Plato Injustice vs Justice

Through out Book One of Plato? s Republic. Thrasymachus’ theory revolutionized the entire perception of justice and injustice. He puts forth that justice is an unnatural way of living while injustice is natural and is categorized in self-interest. Through his beliefs he speaks of injustice being the best. He also portrays that perfect injustice parallels with the most excellent human being. Thrasymachus significantly differentiated between the two viewpoints of what justice and injustice is. After the argumentation with Socrates and the rest of the men, he was finally able to express his own opinion.

Thrasymachus believed that justice was in simple terms “the advantage of the stronger”#. To prove this point Thrasymachus used the ruling party of a city as an example. He believes that leaders have the advantage because they generate laws that benefit themselves. Thrasymachus proceeds by saying that “they declare what they have made-what is to their own advantage- to be just for their subjects, and they punish anyone who goes against this as lawless and unjust. #” This statement declares that the one who has established rule are unjust because one automatically has the advantage or power.

The rest of society is then left ineffectual because obeying and serving the ruling party, or “the stronger” is their only option. Thrasymachus continues to provide evidence by discussing how rulers, while powerful, remain just by trying to help other people. For example a doctor will never make an error while taking part in his examinations or medical work. Even when his knowledge fails him, a physician will avoid failure because this would contradict his title as doctor. A doctor refers to his medicine as a just development because the art of medicine is to do what is advantageous for the body.

Thrasymachus says that “A ruler, insofar as he is a ruler, never makes errors and unerringly decrees what is best for himself and this his subject must do, Thus, as I said from the first, it is just to do what is to the advantage of the stronger. “# There are no high positions than a physician or ruler in which they have fewer things told to do from high authority; they will perform with such attitude that their work has no errors and their work is superior with no faults. As the conversation progresses, Thrasymachus uses his definition of justice to describe what a just person is.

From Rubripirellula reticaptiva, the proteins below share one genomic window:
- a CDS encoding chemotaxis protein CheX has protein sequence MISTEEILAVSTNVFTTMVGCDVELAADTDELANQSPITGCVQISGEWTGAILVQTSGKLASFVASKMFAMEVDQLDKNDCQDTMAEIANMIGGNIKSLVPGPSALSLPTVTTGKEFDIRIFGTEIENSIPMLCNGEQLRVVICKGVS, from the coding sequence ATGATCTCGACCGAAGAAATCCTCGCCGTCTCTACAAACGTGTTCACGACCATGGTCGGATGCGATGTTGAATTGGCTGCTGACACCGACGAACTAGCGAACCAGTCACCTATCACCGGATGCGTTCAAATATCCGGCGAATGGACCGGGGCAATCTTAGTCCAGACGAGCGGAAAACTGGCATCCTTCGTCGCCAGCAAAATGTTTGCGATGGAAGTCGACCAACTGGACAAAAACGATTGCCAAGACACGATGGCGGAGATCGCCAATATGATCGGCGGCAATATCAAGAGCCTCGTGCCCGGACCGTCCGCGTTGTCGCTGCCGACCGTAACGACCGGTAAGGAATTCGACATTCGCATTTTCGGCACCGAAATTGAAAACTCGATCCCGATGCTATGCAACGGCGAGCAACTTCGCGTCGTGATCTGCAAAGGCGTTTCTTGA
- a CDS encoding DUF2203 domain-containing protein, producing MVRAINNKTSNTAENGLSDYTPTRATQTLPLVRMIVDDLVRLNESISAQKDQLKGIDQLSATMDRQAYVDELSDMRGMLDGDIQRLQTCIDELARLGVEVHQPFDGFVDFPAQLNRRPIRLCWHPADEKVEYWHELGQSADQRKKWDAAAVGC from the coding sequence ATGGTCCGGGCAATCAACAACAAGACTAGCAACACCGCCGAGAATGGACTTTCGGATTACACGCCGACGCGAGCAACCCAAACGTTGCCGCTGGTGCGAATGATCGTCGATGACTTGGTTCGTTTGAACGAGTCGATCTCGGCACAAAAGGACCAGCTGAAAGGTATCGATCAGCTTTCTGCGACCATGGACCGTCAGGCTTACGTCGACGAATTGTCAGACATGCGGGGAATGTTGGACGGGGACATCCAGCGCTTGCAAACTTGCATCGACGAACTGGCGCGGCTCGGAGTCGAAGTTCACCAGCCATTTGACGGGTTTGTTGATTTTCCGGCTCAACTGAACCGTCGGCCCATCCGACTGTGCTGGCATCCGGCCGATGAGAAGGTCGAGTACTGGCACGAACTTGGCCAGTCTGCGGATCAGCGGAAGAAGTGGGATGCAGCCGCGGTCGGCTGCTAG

He firmly believes that it is unnatural for a person to be completely just. Thrasymachus agrees to Socrates statement that ” a just person doesn’t outdo someone like himself. “# For example if a wealthy man and a poor man both spot gold on the street, the wealthy man will take into consideration both of their situations. If he is a just wealthy man he will then let the poor man to proceed with his findings. Thrasymachus is then questioned ” will an unjust person also outdo an unjust person or someone who does an unjust action, and will he strive to get the most he can for himself from everyone?

“# He responds, “He will. ” Even though this is Socrates’ argument, Thrasymachus agrees to it making it a similar thought in both philosophers’ minds. This strikes up Thrasymachus’s next argument about injustice being natural. He believes that injustice is something that is naturally and morally right. Injustice is for someone’s self righteousness. “An unjust person is clever and good, while a just one is neither. “# Injustice is the key to happiness because the pursuit of happiness is a natural instinct.

A life which is lived to be most honorable and parallel to the most important moral factors of life equals out to be the means of a happy life. If happiness is achieved one has done something natural. When one has done something natural they have ultimately done something right. The satisfaction that comes with the happiness and natural desire is than equivalent to injustice. It is evident that injustice is obviously more beneficial than the just way of life. This is proved by an example given by Thrasymachus about two men from both perspectives.

“In matters relating to the city, when taxes are to be paid, a just man pays more on the same property, an unjust one less, but when the city is giving out refunds, a just man gets nothing, while an unjust one makes a large profit. “# To conclude, Thrasymachus explains both sides of the spectrum and how they benefit each person differently. He speaks of the unnatural nature of somebody being just. Secondly, he puts forth his argument about established rule contributing to being unjust. Lastly, he speaks of injustice being a natural way of life and having a natural thread throughout ones life.